John Hart Ely’s theory of judicial review as serving the end of reinforcing the representative nature of American government is a descriptive theory of the work of the Warren Court. Taking Justice Stone’s footnote 4 in Carolene Products as his starting point, Ely saw his task (in Democracy and Distrust and other work) as providing a justification for Warren Court judicial activism that distinguished it from the Lochner era. The theory is only partly descriptive, however, as Ely used it not only to praise Warren Court decisions but also to criticize rulings (especially Roe v. Wade) that he thought did not fit within the representation-reinforcement framework.
Seen that way, Ely’s theory may be understood as a specific exemplar of the general methodology promoted by coherentists like Ronald Dworkin. Dworkin saw his constitutional theory (expounded in his book The Moral Reading of the American Constitution and other writings) as an application of his broader account of how courts in common-law jurisdictions decide cases. Analogizing the work of a common-law judge to someone taking part in the writing of a chain novel—fiction written by successive authors each building on the work of their predecessors—Dworkin argued that a correct legal decision had to fit (most of) the prior precedents but also justify the resulting body of law. Dworkin’s critics often said that in his hands, the methodology was mostly about justification (i.e., a reflection of the moral principles to which Dworkin subscribed) and insufficiently about fit, but the approach can be understood apart from how Dworkin himself applied it.
Not just Ely’s representation-reinforcement, but most of the leading constitutional theories are coherentist. Originalists—even of the old-school type—often seek authority for their approach in some element of current or past practice. Thus, for example, Justice Thomas (in his concurrence in United States v. Lopez) doesn’t say that the opinions of the Marshall Court broadly construing congressional power along Hamiltonian rather than Jeffersonian lines are wrong. Rather, he argues that rulings like Gibbons v. Ogden do not in fact establish very broad federal power, thus conform to the original understanding, and are accordingly correct. Even theories that promote quite reformist ideas—such as Lawrence Sager’s justice-seeking constitutionalism—typically make contact with extant law in various places—as when Sager sees the Supreme Court practicing “under-enforcement” in conformity with his views.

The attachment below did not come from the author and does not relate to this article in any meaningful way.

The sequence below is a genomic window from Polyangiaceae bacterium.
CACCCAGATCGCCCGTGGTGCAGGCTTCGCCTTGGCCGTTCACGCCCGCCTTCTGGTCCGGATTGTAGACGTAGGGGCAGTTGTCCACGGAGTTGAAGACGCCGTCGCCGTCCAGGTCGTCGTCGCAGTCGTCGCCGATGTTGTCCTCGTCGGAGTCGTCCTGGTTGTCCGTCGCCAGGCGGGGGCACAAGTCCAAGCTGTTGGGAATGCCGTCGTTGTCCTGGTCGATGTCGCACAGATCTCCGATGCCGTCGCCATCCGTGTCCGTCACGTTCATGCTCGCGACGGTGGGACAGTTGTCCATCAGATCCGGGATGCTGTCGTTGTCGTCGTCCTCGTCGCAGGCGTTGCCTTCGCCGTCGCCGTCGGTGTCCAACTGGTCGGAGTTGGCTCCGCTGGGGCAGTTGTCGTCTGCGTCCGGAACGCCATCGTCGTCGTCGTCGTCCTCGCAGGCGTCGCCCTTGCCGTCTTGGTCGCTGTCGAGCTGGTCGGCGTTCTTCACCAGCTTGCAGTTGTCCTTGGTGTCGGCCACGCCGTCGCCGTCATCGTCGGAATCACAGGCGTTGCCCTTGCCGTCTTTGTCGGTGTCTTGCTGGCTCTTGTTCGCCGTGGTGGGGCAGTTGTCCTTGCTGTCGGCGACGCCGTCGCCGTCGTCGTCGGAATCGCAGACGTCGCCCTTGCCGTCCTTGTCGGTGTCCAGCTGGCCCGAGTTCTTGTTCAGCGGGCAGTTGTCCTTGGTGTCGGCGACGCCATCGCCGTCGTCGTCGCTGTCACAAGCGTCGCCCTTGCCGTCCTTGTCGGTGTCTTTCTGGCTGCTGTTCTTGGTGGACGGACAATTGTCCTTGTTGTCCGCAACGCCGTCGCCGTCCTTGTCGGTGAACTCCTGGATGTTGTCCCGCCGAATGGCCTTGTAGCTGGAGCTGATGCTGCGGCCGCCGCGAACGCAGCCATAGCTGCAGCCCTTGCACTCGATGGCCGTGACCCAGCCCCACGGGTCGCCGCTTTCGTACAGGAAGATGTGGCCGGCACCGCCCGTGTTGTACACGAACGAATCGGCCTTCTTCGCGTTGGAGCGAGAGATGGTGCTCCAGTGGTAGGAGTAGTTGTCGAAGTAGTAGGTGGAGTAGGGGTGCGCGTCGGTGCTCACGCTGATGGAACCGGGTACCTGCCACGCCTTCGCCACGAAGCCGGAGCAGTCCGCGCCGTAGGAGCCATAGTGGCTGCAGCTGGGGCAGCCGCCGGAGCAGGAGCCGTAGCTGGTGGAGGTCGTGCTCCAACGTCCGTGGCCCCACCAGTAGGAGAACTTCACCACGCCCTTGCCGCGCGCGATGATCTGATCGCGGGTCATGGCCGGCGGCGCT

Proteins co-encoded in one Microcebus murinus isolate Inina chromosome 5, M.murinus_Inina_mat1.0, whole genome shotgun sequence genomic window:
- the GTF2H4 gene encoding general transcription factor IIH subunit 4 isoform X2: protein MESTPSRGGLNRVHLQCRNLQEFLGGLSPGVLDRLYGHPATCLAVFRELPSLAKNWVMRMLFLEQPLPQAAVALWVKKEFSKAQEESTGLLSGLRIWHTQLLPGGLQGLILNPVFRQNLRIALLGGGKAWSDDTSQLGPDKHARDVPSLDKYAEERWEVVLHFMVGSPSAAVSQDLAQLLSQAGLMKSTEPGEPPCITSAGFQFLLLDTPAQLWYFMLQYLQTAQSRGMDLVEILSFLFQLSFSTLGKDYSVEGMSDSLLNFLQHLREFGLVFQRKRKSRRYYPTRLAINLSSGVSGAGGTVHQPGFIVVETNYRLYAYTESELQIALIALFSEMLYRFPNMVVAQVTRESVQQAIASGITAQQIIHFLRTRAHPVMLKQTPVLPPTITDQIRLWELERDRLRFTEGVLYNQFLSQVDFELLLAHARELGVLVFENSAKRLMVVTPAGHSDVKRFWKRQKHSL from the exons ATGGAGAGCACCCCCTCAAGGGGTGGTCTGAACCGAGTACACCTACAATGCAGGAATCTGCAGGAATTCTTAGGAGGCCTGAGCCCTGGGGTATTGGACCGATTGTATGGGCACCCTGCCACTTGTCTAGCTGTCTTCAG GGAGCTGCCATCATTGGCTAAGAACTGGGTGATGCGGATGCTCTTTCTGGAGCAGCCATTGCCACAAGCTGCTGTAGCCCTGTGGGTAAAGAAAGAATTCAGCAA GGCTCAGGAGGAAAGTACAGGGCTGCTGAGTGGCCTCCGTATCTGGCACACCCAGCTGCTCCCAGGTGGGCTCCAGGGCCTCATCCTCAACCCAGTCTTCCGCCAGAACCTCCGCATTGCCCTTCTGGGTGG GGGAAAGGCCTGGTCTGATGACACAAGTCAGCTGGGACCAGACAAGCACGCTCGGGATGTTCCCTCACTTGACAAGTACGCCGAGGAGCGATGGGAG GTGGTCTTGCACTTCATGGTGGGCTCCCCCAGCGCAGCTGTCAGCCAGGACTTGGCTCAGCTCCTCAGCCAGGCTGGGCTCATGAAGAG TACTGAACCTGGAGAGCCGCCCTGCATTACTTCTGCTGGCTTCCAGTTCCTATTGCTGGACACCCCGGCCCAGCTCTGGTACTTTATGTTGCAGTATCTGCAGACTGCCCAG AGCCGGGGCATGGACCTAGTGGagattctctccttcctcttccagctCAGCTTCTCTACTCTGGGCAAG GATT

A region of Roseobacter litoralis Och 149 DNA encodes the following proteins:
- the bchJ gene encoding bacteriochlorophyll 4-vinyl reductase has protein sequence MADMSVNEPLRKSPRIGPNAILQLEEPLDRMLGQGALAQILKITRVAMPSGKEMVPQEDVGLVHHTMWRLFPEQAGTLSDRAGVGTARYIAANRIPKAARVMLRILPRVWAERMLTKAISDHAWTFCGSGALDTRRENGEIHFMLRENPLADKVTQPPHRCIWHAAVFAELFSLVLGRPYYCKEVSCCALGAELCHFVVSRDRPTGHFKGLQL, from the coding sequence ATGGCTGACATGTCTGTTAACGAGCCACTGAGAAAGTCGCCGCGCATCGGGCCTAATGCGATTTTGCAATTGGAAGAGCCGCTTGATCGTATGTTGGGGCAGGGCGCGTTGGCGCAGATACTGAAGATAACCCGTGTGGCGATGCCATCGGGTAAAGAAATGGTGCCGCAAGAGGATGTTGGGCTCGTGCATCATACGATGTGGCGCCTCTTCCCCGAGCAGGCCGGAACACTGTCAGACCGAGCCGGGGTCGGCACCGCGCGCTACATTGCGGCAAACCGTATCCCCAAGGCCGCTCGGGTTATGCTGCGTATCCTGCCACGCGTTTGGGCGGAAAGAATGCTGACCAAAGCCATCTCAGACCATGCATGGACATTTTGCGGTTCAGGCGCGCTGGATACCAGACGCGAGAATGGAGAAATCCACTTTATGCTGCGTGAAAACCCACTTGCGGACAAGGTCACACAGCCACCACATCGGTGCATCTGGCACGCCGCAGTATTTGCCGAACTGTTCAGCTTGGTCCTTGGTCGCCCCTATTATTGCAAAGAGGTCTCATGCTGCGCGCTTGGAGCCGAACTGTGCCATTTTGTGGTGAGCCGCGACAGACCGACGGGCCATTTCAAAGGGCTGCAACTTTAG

If, as I am suggesting, most constitutional theories are broadly Dworkinian, the enterprise of constitutional theory will pose a challenge for theorists who find their views very far out of step with the practice of constitutional law. A justificatory account that a liberal finds normatively satisfying will do poorly along the dimension of fit with Roberts Court rulings. It might be possible for a period to offer the normative justification for part of the corpus of constitutional law—much in the way that Ely built an account of most of the Warren Court’s work that cautioned against some of the Burger Court’s output. But as the current practice moves further and further away from the theorist’s idealized past, the account becomes more purely reformist.
There’s nothing wrong with championing a reformist view, but the more one insists on the correctness of a course of action that is off the table as a practical matter, the more one can be dismissed as a crank. That was how Justice Thomas was widely perceived until recently.
One might look at the experience of Justice Thomas and say he was right to hold out because now he is no longer a crank. However, that’s not because Justice Thomas persuaded colleagues of the correctness of his views through dogged determination. Rather, the hardball tactics of Senate Republicans under Mitch McConnell’s leadership and the somewhat random timing of Supreme Court vacancies brought Justice Thomas new colleagues who share his policy and jurisprudential druthers.